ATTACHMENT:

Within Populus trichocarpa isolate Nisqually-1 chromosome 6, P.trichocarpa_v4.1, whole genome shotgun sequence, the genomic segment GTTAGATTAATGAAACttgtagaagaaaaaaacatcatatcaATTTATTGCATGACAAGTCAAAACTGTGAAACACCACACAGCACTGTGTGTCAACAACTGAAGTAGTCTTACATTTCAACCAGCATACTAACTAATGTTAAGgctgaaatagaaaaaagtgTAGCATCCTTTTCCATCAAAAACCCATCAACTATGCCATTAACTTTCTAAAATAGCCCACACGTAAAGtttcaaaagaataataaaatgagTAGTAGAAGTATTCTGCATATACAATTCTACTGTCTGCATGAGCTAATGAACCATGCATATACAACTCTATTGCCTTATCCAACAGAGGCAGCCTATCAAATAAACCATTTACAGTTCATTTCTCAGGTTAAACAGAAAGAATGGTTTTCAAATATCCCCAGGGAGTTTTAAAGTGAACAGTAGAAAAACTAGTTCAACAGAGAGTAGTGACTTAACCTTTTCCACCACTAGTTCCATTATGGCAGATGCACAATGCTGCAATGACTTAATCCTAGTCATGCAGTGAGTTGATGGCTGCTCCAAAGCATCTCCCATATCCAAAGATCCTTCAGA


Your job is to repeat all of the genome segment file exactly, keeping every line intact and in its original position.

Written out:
Within Populus trichocarpa isolate Nisqually-1 chromosome 6, P.trichocarpa_v4.1, whole genome shotgun sequence, the genomic segment GTTAGATTAATGAAACttgtagaagaaaaaaacatcatatcaATTTATTGCATGACAAGTCAAAACTGTGAAACACCACACAGCACTGTGTGTCAACAACTGAAGTAGTCTTACATTTCAACCAGCATACTAACTAATGTTAAGgctgaaatagaaaaaagtgTAGCATCCTTTTCCATCAAAAACCCATCAACTATGCCATTAACTTTCTAAAATAGCCCACACGTAAAGtttcaaaagaataataaaatgagTAGTAGAAGTATTCTGCATATACAATTCTACTGTCTGCATGAGCTAATGAACCATGCATATACAACTCTATTGCCTTATCCAACAGAGGCAGCCTATCAAATAAACCATTTACAGTTCATTTCTCAGGTTAAACAGAAAGAATGGTTTTCAAATATCCCCAGGGAGTTTTAAAGTGAACAGTAGAAAAACTAGTTCAACAGAGAGTAGTGACTTAACCTTTTCCACCACTAGTTCCATTATGGCAGATGCACAATGCTGCAATGACTTAATCCTAGTCATGCAGTGAGTTGATGGCTGCTCCAAAGCATCTCCCATATCCAAAGATCCTTCAGA